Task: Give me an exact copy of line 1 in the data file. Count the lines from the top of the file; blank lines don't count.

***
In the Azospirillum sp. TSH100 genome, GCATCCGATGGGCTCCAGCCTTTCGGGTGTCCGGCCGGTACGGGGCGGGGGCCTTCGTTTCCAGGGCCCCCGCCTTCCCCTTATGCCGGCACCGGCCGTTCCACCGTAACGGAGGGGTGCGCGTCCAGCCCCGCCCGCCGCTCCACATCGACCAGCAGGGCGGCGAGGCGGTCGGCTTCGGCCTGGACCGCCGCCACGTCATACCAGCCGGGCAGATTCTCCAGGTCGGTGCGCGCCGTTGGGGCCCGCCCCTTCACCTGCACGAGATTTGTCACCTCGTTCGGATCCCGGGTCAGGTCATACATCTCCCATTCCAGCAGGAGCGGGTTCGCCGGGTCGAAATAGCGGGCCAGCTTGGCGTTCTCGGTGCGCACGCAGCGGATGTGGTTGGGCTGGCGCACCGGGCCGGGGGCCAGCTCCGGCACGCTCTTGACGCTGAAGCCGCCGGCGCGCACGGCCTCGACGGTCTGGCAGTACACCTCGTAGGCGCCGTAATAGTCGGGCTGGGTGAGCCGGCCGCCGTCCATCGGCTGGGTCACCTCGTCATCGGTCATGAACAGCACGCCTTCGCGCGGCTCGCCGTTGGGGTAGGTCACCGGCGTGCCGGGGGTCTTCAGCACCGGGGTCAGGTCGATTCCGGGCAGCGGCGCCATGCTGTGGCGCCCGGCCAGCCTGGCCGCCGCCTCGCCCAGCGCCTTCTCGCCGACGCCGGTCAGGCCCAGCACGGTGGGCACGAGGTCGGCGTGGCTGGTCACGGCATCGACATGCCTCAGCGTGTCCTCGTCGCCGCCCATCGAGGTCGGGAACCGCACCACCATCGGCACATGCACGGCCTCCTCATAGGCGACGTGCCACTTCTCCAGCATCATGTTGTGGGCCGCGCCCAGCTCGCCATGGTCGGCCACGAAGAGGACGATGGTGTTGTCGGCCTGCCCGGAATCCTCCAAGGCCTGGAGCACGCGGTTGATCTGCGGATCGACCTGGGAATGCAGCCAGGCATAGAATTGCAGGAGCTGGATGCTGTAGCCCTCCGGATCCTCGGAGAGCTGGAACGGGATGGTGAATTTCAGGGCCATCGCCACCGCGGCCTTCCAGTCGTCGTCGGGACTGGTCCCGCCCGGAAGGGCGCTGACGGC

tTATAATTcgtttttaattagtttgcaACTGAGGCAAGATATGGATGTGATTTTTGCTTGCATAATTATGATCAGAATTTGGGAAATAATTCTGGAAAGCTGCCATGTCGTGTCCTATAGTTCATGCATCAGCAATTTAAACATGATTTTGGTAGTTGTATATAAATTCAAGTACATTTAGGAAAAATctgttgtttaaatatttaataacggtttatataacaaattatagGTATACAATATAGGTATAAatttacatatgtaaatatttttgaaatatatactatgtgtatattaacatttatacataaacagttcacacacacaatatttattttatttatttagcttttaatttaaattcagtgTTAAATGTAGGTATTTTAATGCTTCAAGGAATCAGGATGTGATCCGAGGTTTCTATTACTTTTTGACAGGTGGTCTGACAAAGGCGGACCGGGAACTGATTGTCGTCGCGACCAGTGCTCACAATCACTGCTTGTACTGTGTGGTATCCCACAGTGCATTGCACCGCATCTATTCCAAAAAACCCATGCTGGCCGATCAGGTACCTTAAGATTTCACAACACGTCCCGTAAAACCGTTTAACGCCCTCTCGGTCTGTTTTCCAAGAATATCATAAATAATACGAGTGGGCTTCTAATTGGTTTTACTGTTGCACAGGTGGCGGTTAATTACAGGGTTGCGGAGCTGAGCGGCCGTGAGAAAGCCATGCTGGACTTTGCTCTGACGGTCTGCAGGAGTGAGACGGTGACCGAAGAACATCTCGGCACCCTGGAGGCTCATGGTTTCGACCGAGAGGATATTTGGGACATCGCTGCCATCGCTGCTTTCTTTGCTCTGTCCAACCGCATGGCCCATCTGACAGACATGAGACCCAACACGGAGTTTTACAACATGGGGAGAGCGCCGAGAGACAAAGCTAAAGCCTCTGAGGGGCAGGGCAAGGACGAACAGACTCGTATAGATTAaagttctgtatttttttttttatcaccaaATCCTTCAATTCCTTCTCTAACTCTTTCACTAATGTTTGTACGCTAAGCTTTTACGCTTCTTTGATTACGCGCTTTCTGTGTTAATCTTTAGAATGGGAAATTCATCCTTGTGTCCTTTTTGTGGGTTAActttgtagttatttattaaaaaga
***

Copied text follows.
In the Azospirillum sp. TSH100 genome, GCATCCGATGGGCTCCAGCCTTTCGGGTGTCCGGCCGGTACGGGGCGGGGGCCTTCGTTTCCAGGGCCCCCGCCTTCCCCTTATGCCGGCACCGGCCGTTCCACCGTAACGGAGGGGTGCGCGTCCAGCCCCGCCCGCCGCTCCACATCGACCAGCAGGGCGGCGAGGCGGTCGGCTTCGGCCTGGACCGCCGCCACGTCATACCAGCCGGGCAGATTCTCCAGGTCGGTGCGCGCCGTTGGGGCCCGCCCCTTCACCTGCACGAGATTTGTCACCTCGTTCGGATCCCGGGTCAGGTCATACATCTCCCATTCCAGCAGGAGCGGGTTCGCCGGGTCGAAATAGCGGGCCAGCTTGGCGTTCTCGGTGCGCACGCAGCGGATGTGGTTGGGCTGGCGCACCGGGCCGGGGGCCAGCTCCGGCACGCTCTTGACGCTGAAGCCGCCGGCGCGCACGGCCTCGACGGTCTGGCAGTACACCTCGTAGGCGCCGTAATAGTCGGGCTGGGTGAGCCGGCCGCCGTCCATCGGCTGGGTCACCTCGTCATCGGTCATGAACAGCACGCCTTCGCGCGGCTCGCCGTTGGGGTAGGTCACCGGCGTGCCGGGGGTCTTCAGCACCGGGGTCAGGTCGATTCCGGGCAGCGGCGCCATGCTGTGGCGCCCGGCCAGCCTGGCCGCCGCCTCGCCCAGCGCCTTCTCGCCGACGCCGGTCAGGCCCAGCACGGTGGGCACGAGGTCGGCGTGGCTGGTCACGGCATCGACATGCCTCAGCGTGTCCTCGTCGCCGCCCATCGAGGTCGGGAACCGCACCACCATCGGCACATGCACGGCCTCCTCATAGGCGACGTGCCACTTCTCCAGCATCATGTTGTGGGCCGCGCCCAGCTCGCCATGGTCGGCCACGAAGAGGACGATGGTGTTGTCGGCCTGCCCGGAATCCTCCAAGGCCTGGAGCACGCGGTTGATCTGCGGATCGACCTGGGAATGCAGCCAGGCATAGAATTGCAGGAGCTGGATGCTGTAGCCCTCCGGATCCTCGGAGAGCTGGAACGGGATGGTGAATTTCAGGGCCATCGCCACCGCGGCCTTCCAGTCGTCGTCGGGACTGGTCCCGCCCGGAAGGGCGCTGACGGC